Thursday 18 December 2014

Nurse tells court murder accused was 'nonchalant and relaxed' after alleged incident

Niamh O’Donoghue

Published 15/07/2014 | 14:11

Ian Harman of Mountain Lodge, Cootehill, Co. Cavan who was due to appear in Harristown Court, Co. Roscommon on Friday on charges relating to the death of psychiatric patient Michael Treanor at Cavan General Hospital.
Ian Harman

A nurse has told the trial of a man charged with murdering an elderly man in a psychiatric unit that the accused was nonchalant and relaxed after the incident.

Ian Harman (50), of Carrickallen, Mountain Lodge, Cootehill, Co Cavan, has pleaded not guilty at the Central Criminal Court to murdering Michael Treanor at the Psychiatric Unit of Cavan General Hospital, Lisdarn, Co Cavan, on June 27, 2011.

Today, psychiatric nurse Ciaran Boyle told Paddy McCarthy SC prosecuting that he came on duty at 7.30pm on the evening in question.

He told the court that Mr Treanor was suffering from Alzheimers dementia and that he had met Mr Harman previously.

Mr Boyle said the accused was pacing a lot the day before the incident and his preoccupation was sleep.

He testified Mr Harman went to bed at 10.30pm after being prescribed a sleeping tablet.

The witness said the accused slept from 11.30pm until 3.30pm when he walked up the corridor towards the smoking area.

Mr Boyle told the court that he left the staff room at 6.30am the next morning and met nurse Kathleen Treanor.

Mr Boyle said the nurse told her Mr Treanor had been killed and that the accused had said he had done something.

He said he ran up to Mr Treanor’s room where he saw him lying on his back with blood coming from his nose and his ear.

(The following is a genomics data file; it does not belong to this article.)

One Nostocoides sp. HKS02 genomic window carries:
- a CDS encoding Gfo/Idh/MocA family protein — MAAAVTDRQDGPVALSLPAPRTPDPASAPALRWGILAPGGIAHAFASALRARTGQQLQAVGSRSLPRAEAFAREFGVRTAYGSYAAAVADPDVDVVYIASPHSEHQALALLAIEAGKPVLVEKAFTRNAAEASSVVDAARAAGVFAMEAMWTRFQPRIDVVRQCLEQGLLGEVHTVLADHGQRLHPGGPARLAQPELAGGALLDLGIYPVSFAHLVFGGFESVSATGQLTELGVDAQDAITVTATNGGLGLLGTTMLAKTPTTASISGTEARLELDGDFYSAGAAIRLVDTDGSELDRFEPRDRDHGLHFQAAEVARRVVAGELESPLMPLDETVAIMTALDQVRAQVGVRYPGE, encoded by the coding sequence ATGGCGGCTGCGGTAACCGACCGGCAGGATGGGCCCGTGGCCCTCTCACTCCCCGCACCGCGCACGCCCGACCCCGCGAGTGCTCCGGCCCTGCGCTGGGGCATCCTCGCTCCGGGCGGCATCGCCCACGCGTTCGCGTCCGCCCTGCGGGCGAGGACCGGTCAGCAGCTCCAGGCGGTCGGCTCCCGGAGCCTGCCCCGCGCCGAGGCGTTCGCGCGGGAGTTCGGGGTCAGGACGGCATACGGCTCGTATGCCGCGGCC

The witness said Mr Harman was in the smoking room and when he asked him what he had done the accused told him that he had killed Mr Treanor “because he was an east target or an easy option.”

“He was quite nonchalant and relaxed - he didn’t seem agitated,” he said.

Mr Boyle said that the two men previously looked to get on quite well and Mr Harman appeared to be chaperoning Mr Treanor around the unit.

The witness told the court that patients were checked every half an hour from 11pm to 7.30pm.

Under cross-examination he agreed with Caroline Biggs SC defending that the accused could not get thoughts of killing himself out of his head.

Mr Boyle further agreed that Mr Harman was pacing for eight hours on the Saturday.

Last week the court was told how Mr Harman informed gardai after his arrest that he had  “fantasising about ways of getting into prison” and considered killing “a couple of his neighbours” prior to his admission to hospital.

He said during his garda interview that he had been “thinking of killing Michael Treanor for a couple mornings now”.

He said: “I knew exactly what I was doing when I killed Michael Treanor. He was an easy target. He was an old man who had dementia. He did not seem to have any life but that did not give me the right to kill him.”

Opening the trial, Mr McCarthy said Mr Harman, who was originally from England, had been admitted to the unit following a suicide attempt.

Ms Biggs told the jury at the beginning of the trial that she was instructed “to make certain submissions on behalf of her client”, which included that the accused accepted he caused the death of Mr Treanor.

She said she hoped such admissions would help the jury “focus on the state of mind of the accused”.

The trial continues before Mr Justice Garrett Sheehan and a jury of six men and six women.

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